Why is Russia in Syria? Part 1 Introduction and the Initial Russian Response
During a recent televised interview with Al-Jazeera, President Erdoğan of Turkey raised some concerns with Russia’s intervention in Syria. He said, “Why is Russia so interested in Syria? I want to understand this. Russia has no border with Syria, but I have a 911-kilometer-long border. I am disturbed with what is happening now.” President Obama was even more critical when he described the unfolding situation in Syria as “An attempt by Russia and Iran to prop up Assad and try to pacify the population,” which “is just going to get them stuck in a quagmire and it won’t work.” It is easy to dismiss these comments as the ‘biased’ viewpoints of world leaders opposed to Russia, yet they do bring up valid points.
As Erdoğan was wondering, why is it that Russia provides significant support to the regime of Bashar al-Assad, previously by supplying weapons and munitions, and more recently by conducting an aerial bombing campaign directed against jihadi rebel groups? Furthermore, as Obama pointed out, Russia’s intensifying intervention in Syria draws it into a risky situation. There is the potential for another Afghanistan like scenario, direct confrontation with Turkey, Israel, the US and NATO, increased terrorist attacks within Russia and destabilization of the Caucasus region. Why would the President of Russia, Vladimir Putin, a pragmatic and cunning man, expose his nation to such risks?
The Initial Russian Response in Syria
Before we can make sense of Russia’s motivations and objectives for involvement in Syria, first we will briefly characterize what that involvement has been. Since the Cold War, Syria and the Soviet Union have been allies. With the fall of the Soviet Union, Russia remained close with Syria, principally due to the strategically important Russian naval base at Tartus. With this relationship in mind, as soon as the Syrian Civil War commenced Russia was providing assistance to their ally Assad.
Initially Russian assistance entailed political support and military aid. In the UN Russia used its clout, sometimes exercising its Security Council veto power, to obstruct and resist the anti-Assad factions (i.e. the US, Europe and the Arab Gulf Coast Countries). In September of 2013, a Russian proposal pertaining to Syria’s arsenal of chemical weapons helped to avert an imminent military involvement by the US against Syria. Furthermore, while at times expressing what appeared to be ambivalent sentiments regarding Assad, Russia was generally arguing to the world that if Assad was ousted from power the most likely outcome would be radical Sunni Islamist groups coming to power in Syria, a far worse situation than if Assad remained in power, at least according to Russia and, mind you, many other voices in the West.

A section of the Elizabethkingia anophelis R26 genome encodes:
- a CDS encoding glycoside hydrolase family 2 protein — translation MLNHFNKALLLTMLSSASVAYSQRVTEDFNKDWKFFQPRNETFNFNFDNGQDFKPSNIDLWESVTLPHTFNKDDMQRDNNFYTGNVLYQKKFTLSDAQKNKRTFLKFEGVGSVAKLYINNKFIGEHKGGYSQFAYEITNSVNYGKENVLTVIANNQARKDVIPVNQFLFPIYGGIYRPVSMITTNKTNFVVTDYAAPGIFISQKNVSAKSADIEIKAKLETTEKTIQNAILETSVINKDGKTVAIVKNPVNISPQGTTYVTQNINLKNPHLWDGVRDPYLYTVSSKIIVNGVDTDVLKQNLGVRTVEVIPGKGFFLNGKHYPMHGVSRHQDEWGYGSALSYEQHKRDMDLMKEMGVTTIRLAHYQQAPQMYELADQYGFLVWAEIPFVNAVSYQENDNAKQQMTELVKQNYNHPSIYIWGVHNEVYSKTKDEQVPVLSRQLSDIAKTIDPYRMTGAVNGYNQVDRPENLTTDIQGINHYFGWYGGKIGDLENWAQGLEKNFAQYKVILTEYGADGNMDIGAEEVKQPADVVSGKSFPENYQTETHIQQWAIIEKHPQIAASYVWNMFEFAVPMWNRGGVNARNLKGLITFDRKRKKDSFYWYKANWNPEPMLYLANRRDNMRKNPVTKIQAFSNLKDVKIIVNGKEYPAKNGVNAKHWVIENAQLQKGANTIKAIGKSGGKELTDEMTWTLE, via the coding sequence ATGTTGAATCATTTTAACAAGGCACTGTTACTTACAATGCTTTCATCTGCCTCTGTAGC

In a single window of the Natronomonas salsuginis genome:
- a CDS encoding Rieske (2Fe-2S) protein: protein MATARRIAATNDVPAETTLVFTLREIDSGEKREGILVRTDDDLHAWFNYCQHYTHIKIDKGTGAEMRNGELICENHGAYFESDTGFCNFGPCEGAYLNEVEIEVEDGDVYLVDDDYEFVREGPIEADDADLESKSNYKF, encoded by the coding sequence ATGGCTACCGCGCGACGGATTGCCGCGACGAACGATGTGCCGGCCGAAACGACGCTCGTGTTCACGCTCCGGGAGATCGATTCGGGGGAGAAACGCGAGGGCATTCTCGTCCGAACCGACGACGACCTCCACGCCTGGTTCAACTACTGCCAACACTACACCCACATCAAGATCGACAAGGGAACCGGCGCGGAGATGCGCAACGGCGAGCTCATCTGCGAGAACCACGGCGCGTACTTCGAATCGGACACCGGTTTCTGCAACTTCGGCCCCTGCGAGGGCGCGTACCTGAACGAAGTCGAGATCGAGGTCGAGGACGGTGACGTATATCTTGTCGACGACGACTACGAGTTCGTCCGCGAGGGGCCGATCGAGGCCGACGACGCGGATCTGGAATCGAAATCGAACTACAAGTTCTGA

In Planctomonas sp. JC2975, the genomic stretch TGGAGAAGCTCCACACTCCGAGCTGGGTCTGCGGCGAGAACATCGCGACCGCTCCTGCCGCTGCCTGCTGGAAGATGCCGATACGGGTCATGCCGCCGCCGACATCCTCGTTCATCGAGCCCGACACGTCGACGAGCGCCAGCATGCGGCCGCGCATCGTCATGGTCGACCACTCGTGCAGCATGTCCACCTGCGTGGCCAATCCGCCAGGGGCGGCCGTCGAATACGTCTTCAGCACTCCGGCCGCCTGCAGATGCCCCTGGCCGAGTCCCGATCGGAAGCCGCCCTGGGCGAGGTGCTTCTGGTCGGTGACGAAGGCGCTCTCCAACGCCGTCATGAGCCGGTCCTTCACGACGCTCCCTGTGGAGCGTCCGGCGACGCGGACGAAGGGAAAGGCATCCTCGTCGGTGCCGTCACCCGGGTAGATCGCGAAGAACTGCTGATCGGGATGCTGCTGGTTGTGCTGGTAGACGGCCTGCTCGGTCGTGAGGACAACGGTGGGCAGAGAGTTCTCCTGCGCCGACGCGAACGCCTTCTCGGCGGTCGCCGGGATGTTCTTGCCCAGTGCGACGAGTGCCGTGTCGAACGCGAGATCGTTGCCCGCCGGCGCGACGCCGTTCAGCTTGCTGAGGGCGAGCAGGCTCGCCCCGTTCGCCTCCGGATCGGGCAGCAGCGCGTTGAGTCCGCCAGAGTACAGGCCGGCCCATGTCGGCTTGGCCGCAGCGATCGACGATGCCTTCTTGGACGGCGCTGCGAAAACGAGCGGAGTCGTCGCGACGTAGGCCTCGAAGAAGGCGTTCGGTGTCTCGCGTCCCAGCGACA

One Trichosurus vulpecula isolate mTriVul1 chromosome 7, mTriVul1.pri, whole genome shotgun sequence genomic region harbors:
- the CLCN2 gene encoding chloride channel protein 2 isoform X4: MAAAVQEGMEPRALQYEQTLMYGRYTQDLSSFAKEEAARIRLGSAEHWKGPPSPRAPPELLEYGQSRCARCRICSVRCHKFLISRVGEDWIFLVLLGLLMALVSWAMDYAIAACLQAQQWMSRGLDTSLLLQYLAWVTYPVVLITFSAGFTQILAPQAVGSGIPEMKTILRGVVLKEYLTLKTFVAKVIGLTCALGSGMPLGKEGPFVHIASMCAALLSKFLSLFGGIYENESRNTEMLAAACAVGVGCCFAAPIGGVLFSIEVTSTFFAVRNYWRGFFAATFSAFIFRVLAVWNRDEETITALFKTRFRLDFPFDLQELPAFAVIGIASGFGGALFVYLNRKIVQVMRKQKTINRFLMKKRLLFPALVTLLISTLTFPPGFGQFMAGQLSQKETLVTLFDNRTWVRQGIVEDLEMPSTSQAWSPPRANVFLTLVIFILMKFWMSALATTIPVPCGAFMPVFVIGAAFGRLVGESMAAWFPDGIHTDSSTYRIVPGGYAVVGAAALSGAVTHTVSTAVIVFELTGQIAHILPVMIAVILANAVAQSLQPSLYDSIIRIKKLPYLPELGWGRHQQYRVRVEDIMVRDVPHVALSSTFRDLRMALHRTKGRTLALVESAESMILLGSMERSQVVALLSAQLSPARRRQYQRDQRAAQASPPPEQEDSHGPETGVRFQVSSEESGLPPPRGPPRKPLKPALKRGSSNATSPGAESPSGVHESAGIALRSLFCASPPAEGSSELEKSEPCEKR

Militarily Russia has continually provided weapons, munitions, supplies, training and fiscal aid to the Syrian regime. The P-800 Yakhont supersonic anti-ship cruise missile, SA-17 and SA-22 anti-aircraft missile systems, Yak-130 warplanes and “armored vehicles, surveillance equipment, radars, electronic warfare systems, spare parts for helicopters, and various weapons including guided bombs for planes,” have all been provided to the Syrian army. Furthermore, the Russian GRU had been operating a secret spy facility at Tel al-Hara, which was used to gather intelligence on rebel groups and on Israel, until it was overrun by the Free Syrian Army (FSA) in October of 2014. Prior to the escalation of Russia’s intervention, this was the extent of its involvement in Syria.
Read Part 2 Here.
 For further reading on Russia’s involvement in Syria see https://en.wikipedia.org/wiki/Russia%27s_role_in_the_Syrian_Civil_War